Last weekend Walter went to a conference held by Surrogacy UK at a hotel in Northamptonshire. He was there to talk about DC Network but came away really impressed with the event and with their model of bringing together women willing to be surrogates and intending parents (IPs).
For those inside and outside the UK who have no idea about the rules regarding surrogacy in the UK, it is illegal to advertise for a surrogate mother and also illegal to pay a woman anything more than her actual receipted expenses incurred as a result of pregnancy and childbirth. Whether or not she is carrying a child conceived using her own egg, that of the intending mother or an egg donor, the surrogate mother is considered the ‘mother’ at the time of the birth of the child until a court order is made transferring parenthood to the intending parents (at least one of whom has to be genetically connected to the child).
Because of the ban on advertising for surrogates it is difficult for intending parents to find someone willing to carry a child for them…and this is where Surrogacy UK gets creative. This organisation was actually started by surrogates rather than prospective parents and the ‘power balance’ if you like, has remained that way. At events, like this conference, but more focused meetings as well, surrogates and intending parents come together to meet and find matches that feel right for both parties. Before they decide to work together there will be many meetings between the IPs, the surrogate and her whole family and it is the surrogate who has the final say about agreeing to carry a child for the couple. A close relationship usually develops between the two families and in many cases the surrogate becomes an important person in the life of the child as he or she grows up. This feels to me as far from the picture of inevitable exploitation that surrogacy suggests to some people, that it is possible to get.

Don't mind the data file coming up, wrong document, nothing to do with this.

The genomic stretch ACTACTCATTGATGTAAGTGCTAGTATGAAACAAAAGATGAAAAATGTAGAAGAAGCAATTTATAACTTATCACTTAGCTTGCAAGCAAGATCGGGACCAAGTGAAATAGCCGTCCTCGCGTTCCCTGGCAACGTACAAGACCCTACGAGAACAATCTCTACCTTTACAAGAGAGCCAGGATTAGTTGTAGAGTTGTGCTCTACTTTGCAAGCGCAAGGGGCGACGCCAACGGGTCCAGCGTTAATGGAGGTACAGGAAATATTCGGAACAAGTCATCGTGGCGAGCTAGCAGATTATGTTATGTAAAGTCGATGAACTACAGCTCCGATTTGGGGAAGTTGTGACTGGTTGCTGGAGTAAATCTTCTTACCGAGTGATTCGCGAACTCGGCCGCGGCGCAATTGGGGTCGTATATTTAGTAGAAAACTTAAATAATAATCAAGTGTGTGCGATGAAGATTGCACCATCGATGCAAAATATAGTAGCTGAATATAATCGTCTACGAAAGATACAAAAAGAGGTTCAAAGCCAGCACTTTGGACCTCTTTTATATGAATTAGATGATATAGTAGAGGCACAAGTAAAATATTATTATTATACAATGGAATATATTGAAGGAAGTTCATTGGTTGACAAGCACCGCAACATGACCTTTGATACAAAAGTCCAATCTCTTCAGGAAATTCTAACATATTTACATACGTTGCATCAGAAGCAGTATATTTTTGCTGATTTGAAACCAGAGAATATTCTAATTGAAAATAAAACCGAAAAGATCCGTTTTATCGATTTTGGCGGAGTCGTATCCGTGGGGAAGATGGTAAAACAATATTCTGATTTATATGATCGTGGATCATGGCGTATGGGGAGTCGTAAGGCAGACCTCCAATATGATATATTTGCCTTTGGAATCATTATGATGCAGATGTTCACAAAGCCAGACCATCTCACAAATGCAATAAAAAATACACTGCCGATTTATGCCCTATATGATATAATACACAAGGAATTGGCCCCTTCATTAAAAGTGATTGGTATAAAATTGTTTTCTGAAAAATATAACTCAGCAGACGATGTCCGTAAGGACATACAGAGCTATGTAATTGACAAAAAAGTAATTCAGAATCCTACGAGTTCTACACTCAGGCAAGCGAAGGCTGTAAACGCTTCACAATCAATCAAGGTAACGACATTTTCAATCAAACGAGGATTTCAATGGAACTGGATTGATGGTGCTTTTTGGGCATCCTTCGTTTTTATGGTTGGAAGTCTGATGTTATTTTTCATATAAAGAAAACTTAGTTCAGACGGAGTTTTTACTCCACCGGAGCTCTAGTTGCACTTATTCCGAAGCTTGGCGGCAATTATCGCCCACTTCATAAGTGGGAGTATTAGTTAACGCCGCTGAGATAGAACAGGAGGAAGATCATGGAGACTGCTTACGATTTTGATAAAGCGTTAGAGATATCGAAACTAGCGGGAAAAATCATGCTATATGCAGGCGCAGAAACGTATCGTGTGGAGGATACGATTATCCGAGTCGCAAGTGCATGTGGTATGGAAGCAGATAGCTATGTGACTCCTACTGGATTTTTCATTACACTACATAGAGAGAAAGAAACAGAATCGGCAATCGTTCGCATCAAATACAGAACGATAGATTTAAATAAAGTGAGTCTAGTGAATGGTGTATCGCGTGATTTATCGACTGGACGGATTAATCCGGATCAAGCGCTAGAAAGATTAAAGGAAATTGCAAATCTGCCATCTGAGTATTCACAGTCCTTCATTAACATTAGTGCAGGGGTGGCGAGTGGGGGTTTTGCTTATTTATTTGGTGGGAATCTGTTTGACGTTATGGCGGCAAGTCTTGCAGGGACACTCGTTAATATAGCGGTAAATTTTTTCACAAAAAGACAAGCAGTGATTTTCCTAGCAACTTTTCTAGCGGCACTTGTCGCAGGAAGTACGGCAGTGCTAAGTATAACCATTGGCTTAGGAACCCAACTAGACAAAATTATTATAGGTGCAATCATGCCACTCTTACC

It can be hard to get ones head round the idea that there are some women who genuinely like being pregnant and are willing to give the best part of a year of their life to helping someone else realise their dream of a family, but it appears to be so. This is not baby farming in India, nor taking advantage of poor women in Eastern Europe but genuine altruism by those who enter into an agreement as partners.
The event Walter attended had around 300 adult participants at every stage of the process, including those already with children, plus many children from the families of the surrogates. All were mixing together, mostly staying in the same hotel, going to sessions on different topics and socialising in the evening and over the whole weekend.
The picture is not completely rosy of course. Money remains an issue and there are those in the UK who would like a clear and stated price payment for surrogacy services (to include expenses) as in the US. As it is here money sometimes changes hands in brown paper bags and it is difficult to trace if pressure is being brought to bear on either surrogate or intending parent. But by and large this model works.
Could it possibly be then that this could be the future of gamete donation? Intending parents and donors brought together to choose each other and remain in each other’s lives? It’s hard to imagine at the moment with so much resistance to acknowledging the role of the donor but with the sea change in openness over the last ten years or so, who knows what the future might bring. Not in my lifetime probably but Walter and I have fantasised about and predicted this scenario for a long time and seeing it in action at the weekend gave us much food for thought. I’d be interested to know what you think?